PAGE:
Sometimes everything just seems to be set up perfectly for an England victory and it's impossible to imagine any other outcome. And Friday in Cape Town was one of those days.
So what on earth went wrong?
Fans and journalists here in the Mother City are still shaking their heads as they walk; trying to work it all out.
On the day of the Algeria game there was real excitement and belief amongst all those who follow England.
Even the most cynical hacks seemed to think Fabio's boys were going to do it - and I know that for certain because when it was my turn to join an unofficial sweepstake all I could see was a long list of two-nils and three-nils.
Only one person at that stage had bet on Algeria to score first and no-one had predicted anything other than an England victory (although Steve Howard from The Sun had yet to partake so it wouldn't surprise me if he is currently counting his ill-gotten winnings).
Outside the stadium everything seemed right. The V&A Waterfront was jammed packed of smiling, happy England fans drinking in waterside bars in beautiful sunshine - a far cry from predictions the match could be played in snow.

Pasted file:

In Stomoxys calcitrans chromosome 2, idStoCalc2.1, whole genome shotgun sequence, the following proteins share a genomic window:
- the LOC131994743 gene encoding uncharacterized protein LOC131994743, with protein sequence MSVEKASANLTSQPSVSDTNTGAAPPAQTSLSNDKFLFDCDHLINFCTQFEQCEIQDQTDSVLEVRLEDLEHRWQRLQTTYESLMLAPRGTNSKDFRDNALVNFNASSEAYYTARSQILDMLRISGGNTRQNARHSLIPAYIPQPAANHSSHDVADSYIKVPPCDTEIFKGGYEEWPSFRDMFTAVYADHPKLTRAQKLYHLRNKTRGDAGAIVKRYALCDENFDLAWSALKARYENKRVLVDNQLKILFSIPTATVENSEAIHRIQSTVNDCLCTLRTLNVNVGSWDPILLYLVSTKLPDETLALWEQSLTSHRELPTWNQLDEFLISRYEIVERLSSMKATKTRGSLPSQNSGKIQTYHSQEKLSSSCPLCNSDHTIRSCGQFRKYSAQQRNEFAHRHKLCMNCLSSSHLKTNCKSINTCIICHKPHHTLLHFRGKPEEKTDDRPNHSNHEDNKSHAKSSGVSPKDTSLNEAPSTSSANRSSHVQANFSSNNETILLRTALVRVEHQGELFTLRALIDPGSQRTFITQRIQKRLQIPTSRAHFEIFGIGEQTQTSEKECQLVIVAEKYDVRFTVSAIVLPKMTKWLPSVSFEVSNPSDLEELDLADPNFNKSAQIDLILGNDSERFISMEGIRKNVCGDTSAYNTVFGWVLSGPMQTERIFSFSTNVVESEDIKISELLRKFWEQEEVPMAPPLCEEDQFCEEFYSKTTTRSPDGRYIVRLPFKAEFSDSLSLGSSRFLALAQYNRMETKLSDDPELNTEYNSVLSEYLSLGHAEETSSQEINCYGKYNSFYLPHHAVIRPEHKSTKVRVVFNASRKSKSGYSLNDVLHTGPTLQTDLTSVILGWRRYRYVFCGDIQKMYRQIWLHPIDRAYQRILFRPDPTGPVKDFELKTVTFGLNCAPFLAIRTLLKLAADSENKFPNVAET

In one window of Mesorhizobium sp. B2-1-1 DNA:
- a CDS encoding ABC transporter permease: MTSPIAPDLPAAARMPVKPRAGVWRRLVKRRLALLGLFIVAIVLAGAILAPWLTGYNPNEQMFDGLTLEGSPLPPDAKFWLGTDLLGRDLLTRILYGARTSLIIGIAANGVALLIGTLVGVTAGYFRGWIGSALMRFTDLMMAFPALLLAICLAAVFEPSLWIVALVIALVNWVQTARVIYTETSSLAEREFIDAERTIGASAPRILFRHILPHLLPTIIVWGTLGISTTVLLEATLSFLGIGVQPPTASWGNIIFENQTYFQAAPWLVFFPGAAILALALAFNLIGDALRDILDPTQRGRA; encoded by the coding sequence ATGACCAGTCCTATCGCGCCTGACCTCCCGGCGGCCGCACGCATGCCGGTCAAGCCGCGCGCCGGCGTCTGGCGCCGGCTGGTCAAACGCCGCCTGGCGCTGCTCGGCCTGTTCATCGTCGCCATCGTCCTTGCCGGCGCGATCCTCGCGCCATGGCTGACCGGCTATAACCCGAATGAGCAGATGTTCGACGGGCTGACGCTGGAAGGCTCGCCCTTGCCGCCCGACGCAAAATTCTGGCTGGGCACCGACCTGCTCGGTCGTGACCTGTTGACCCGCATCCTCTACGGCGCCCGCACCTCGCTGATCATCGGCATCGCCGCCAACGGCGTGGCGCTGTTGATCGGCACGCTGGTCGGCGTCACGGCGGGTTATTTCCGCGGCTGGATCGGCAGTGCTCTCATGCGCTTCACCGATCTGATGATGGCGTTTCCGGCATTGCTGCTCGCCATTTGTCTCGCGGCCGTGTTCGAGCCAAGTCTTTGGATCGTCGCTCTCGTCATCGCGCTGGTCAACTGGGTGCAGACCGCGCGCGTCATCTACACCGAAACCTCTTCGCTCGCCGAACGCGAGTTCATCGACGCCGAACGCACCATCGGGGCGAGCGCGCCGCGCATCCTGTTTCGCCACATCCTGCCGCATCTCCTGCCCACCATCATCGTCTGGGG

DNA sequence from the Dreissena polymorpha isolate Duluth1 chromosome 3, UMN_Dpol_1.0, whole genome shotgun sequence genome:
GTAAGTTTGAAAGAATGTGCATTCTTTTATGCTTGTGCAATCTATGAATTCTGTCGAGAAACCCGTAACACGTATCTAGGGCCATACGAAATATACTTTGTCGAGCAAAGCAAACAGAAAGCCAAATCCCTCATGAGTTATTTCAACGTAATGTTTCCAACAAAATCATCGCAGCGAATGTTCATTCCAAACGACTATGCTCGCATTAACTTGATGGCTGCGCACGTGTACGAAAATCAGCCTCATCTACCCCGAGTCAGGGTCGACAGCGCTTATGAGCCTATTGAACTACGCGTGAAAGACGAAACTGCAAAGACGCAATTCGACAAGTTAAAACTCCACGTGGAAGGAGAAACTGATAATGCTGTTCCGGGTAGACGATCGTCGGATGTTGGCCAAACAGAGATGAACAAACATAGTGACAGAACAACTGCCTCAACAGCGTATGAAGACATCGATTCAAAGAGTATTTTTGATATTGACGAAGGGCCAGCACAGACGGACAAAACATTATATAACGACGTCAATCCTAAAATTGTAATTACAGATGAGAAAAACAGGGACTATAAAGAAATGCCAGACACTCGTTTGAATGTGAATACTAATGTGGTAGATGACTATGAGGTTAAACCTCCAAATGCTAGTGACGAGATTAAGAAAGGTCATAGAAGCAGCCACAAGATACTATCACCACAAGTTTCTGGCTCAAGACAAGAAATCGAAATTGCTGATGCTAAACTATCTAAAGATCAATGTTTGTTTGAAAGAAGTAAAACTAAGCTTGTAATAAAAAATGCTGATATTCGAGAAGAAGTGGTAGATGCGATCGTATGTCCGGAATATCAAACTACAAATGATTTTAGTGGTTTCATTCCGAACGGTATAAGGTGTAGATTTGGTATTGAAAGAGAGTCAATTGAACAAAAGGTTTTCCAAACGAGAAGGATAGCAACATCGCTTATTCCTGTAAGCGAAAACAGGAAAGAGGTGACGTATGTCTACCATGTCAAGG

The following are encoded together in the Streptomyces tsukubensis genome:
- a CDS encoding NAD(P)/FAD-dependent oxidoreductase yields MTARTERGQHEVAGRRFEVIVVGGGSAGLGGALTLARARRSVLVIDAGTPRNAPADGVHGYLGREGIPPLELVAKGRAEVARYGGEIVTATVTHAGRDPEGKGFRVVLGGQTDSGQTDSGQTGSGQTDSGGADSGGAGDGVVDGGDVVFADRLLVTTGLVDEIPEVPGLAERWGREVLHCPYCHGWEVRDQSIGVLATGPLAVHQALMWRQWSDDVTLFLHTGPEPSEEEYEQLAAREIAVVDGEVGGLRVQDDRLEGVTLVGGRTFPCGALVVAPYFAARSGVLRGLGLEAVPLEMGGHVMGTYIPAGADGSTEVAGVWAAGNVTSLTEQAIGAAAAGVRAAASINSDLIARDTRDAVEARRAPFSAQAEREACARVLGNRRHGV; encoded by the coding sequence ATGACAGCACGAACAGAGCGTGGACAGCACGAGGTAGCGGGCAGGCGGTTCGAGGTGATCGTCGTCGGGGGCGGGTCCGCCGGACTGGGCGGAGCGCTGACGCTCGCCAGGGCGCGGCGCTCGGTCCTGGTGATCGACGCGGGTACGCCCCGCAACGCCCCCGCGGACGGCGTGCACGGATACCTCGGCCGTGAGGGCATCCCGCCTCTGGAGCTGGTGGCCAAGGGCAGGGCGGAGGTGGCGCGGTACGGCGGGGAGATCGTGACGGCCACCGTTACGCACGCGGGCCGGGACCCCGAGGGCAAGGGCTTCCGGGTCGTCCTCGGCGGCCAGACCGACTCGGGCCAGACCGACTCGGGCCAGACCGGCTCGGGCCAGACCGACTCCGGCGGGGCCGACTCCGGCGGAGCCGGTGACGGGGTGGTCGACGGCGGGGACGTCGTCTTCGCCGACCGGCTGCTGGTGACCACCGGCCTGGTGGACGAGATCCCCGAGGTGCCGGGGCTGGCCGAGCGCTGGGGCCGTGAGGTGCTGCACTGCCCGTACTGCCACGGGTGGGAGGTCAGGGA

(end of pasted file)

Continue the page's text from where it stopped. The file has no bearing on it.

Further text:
On the big screens we watched America's stunning comeback from 2-0 down to draw 2-2 with Slovenia and when the Germans cocked up too it all seemed set for a glorious day.
I couldn't resist sending my brothers a text which read: "Chilling in a bar by the water in Cape Town watching Germany miss penalties. Does life get any better?"
Then, inside the stadium, the atmosphere was superb. You could actually hear the singing over the vuvuzelas and England fans way outnumbered their opponents.
Surely England had to win? Of course, we all know it didn't happen.
The bubble was brutally burst by a miserable performance and boos at the final whistle. Maybe we had already had too much of a good thing.
I'll settle for a rainy day and a Germany victory on television when England arrive in Port Elizabeth on Wednesday.
CHRIS HATHERALL WILL BE BLOGGING FOR FOOTBALL.CO.UK FROM SOUTH AFRICA THROUGHOUT THE WORLD CUP